Saturday, July 28, 2007

Stories for a Winter's Night: Fiction by Native American Writers, edited by Maurice Kenny

Due to limited budgets, we too often don't hear about outstanding books published by small presses. Small presses can't afford to send their books out for review, so they're not reviewed in the major journals.

Stories for a Winter's Night: Fiction by Native American Writers is one of those books. Published by White Pine Press in Buffalo, NY, it came out in 2000. In 2001, Skipping Stones included it on their 2001 list of Honor Award books. I learned of it, I think, through Richard Van Camp.

Stories written by Native authors...

Well known writers like Joseph Bruchac and James Welch whose works teachers and librarians are familiar with...

Writers the general public knows (those that read Native lit): Wendy Rose, Kimberly M. Blaeser, Simon Ortiz, Leslie Marmon Silko...

In all 37 stories and poems, by 36 different Native writers. Some you know, some you don't, some you should.

The collection is wide-ranging in scope. There's a boarding school story, a traditional story... Stories about children, and animals. By living writers, and some who've passed on, this book will be terrific in a high school English lit class. The stories will generate much discussion. I'll include one below, as a sample.

Here is a list of each story/poem and its author. And, the intro is by esteemed scholar of Native literatures, A. LaVonne Brown Ruoff.

The Stolen Girl - Traditional Cheyenne Story (Grinnell)
The Flood - Joy Harjo (Muscogee-Creek)
White-Out - Phyllis Wlf (assininiboine/Ojibway)
Needles - Ray Fadden (Tehanetorens; Mohawk)
Coyote Meets Raven - Peter Blue Cloud (Mohawk)
Dlanusi - Robert J. Conley (Cherokee)
Deer Dance - Evelina Zuni Lucero (Isleta-San Juan)
Nothing to Give - Gail Trembley (Onondaga-Micmac)
The Hunter - Larry Littlebird (Laguna/Santa Domingo)
Subway Graffiti - Wendy Rose (Hopi/Miwok)
The Car Wreck - Dwayne Leslie Bowen (Seneca)
Hogart - Ted Williams (Tuscarora)
King of the Raft - Daniel David Moses (Delaware)
Shapechanger - Ines Hernandez-Avila (Nez Perce/Chicano)
Brewing Trouble - Kimberly M. Blaeser (Anishinabe)
Benefit Dinner - Eric Gansworth (Onondaga)
Peter Schuyler and the Mohican: A Story of Old Albany - Joseph Bruchac (Abenaki)
We're Very Poor - Juan Rulfo (Mexican Native)
Webs - Lorne Simon (Micmac)
Earl Yellow Calf - James Welch (Blackfeet/Gros Ventre)
Hici - Craig Womack (Muscogee-Creek/Cherokee)
On Old 66 - Carol Yazzi-Shaw (Navajo)
A Child's Story - Elizabeth Cook-Lynn (Santee/Yankton Sioux)
The Bear Hunt - Louis Littlecoon Oliver (Muscogee-Creek)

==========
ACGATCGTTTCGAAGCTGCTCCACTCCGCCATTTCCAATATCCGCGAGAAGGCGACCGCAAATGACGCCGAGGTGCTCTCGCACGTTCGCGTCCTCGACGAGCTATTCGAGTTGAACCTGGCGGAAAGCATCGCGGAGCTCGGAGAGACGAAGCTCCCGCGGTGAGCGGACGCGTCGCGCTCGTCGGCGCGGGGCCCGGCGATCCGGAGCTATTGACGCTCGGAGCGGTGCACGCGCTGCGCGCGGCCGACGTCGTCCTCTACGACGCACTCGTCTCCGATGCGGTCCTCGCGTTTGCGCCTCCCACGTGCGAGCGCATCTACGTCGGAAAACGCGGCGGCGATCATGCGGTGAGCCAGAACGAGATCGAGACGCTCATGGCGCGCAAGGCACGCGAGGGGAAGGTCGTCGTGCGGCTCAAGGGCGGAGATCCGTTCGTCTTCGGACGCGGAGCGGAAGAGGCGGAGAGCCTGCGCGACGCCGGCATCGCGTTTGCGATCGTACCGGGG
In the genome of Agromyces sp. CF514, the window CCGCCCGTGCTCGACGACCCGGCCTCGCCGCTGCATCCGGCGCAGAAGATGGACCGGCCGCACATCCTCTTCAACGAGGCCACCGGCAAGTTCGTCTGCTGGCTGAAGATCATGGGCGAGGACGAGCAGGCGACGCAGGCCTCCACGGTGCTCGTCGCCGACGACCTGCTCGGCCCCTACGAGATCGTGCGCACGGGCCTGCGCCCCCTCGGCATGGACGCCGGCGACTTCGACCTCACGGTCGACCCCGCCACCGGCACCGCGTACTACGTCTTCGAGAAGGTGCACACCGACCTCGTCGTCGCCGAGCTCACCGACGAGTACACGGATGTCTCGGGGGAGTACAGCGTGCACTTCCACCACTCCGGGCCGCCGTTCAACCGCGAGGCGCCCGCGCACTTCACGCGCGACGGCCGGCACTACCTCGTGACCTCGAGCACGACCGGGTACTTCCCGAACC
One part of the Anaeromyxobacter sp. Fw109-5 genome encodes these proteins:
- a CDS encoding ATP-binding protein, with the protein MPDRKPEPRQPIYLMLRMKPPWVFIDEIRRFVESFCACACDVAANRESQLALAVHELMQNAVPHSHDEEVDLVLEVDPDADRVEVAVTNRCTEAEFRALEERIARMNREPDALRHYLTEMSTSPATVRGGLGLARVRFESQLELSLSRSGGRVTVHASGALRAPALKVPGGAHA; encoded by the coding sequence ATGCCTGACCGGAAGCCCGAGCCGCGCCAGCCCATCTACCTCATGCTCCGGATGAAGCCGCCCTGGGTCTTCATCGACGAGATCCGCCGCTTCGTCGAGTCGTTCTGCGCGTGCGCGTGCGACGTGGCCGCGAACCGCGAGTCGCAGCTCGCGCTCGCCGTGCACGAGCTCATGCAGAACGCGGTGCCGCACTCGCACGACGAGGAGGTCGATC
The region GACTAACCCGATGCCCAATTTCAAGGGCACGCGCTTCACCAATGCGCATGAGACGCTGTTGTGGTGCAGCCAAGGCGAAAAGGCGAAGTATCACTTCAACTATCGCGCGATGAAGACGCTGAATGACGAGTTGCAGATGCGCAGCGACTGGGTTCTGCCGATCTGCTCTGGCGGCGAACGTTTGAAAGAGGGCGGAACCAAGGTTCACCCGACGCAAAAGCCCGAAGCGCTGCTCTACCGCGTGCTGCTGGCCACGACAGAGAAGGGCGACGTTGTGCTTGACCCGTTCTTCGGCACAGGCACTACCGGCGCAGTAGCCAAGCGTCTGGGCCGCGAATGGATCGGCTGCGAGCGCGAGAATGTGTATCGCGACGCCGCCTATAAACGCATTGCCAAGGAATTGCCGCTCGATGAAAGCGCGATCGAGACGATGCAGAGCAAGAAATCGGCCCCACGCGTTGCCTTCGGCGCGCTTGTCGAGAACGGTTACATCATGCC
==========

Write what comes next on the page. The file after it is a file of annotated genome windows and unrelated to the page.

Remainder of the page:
Yellow Cat Incident - Louis Littlecoon Oliver (Muscogee-Creek)
Train Time - D'Arcy McNickle (Salish/Metis)
The Blanket - Maria Campbell (Metis)
Haksod - John C. Mohawk (Seneca)
History - Gloria Bird (Spokane)
Oh, Just Call Me an Indian - Drew Hayden Taylor (Ojibway)
Tahotahotanekentseratkerontakwenhakie - Sallli Benedict (Mohawk)
Che - Anna Lee Walters (Otoe/Pawnee)
His Wife Had Caught Them Before - Leslie Marmon Silko (Laguna)
She Sits on the Bridge - Luci Tapahonso (Navajo)
The Panther Waits - Simon J. Ortiz (Acoma)
Piegan Still Life - Stephen Graham Jones (Blackfeet)
The Derelict - E. Pauline Johnson (Mohawk)


Gail Trembly

The woman was young, blond, beautiful

like the girls in slick magazines who model

jeans. She chose to wear a bone choker

with an ermine tail as though it is possible
to appropriate a culture by wearing its artifacts.

She read a poem in which she said that she was

the white girl who always wanted to be Indian
when she grew up. I sat feeling sick, recognizing

that strange phantom pain in the gut, listening

to her romantic distortions about Eagle boy dancing
in her dreams, about cruel Indian men who undressed

her and then scolded her for being naked before

them when she was on her moon. She invented

unreality because she refused to witness the real

hard work of living in a world distorted by forced

assimilation, by faked authenticity, by loss

that beat in counter rhythm near the heart
and made the whole world seem out of balance.

She did not speak of struggle, stolen land,

the Earth raped so that strangers could reap
great profits no matter what the cost. Her desire
was for vision to fill an empty life. One more

taker, she invented ceremonies that mystified,
that made healing seem a hollow exercise untied

from the web of light that weaves things seamlessly

into being, untied from the people who for generations

shared a sense of what made things whole in a given

place. I sat and watched speechless, caught,
too paralyzed to walk away and make a scene,
aware how often revelation is impossible to explain.

Thursday, July 26, 2007

ALA President, Loriene Roy (Anishinabe)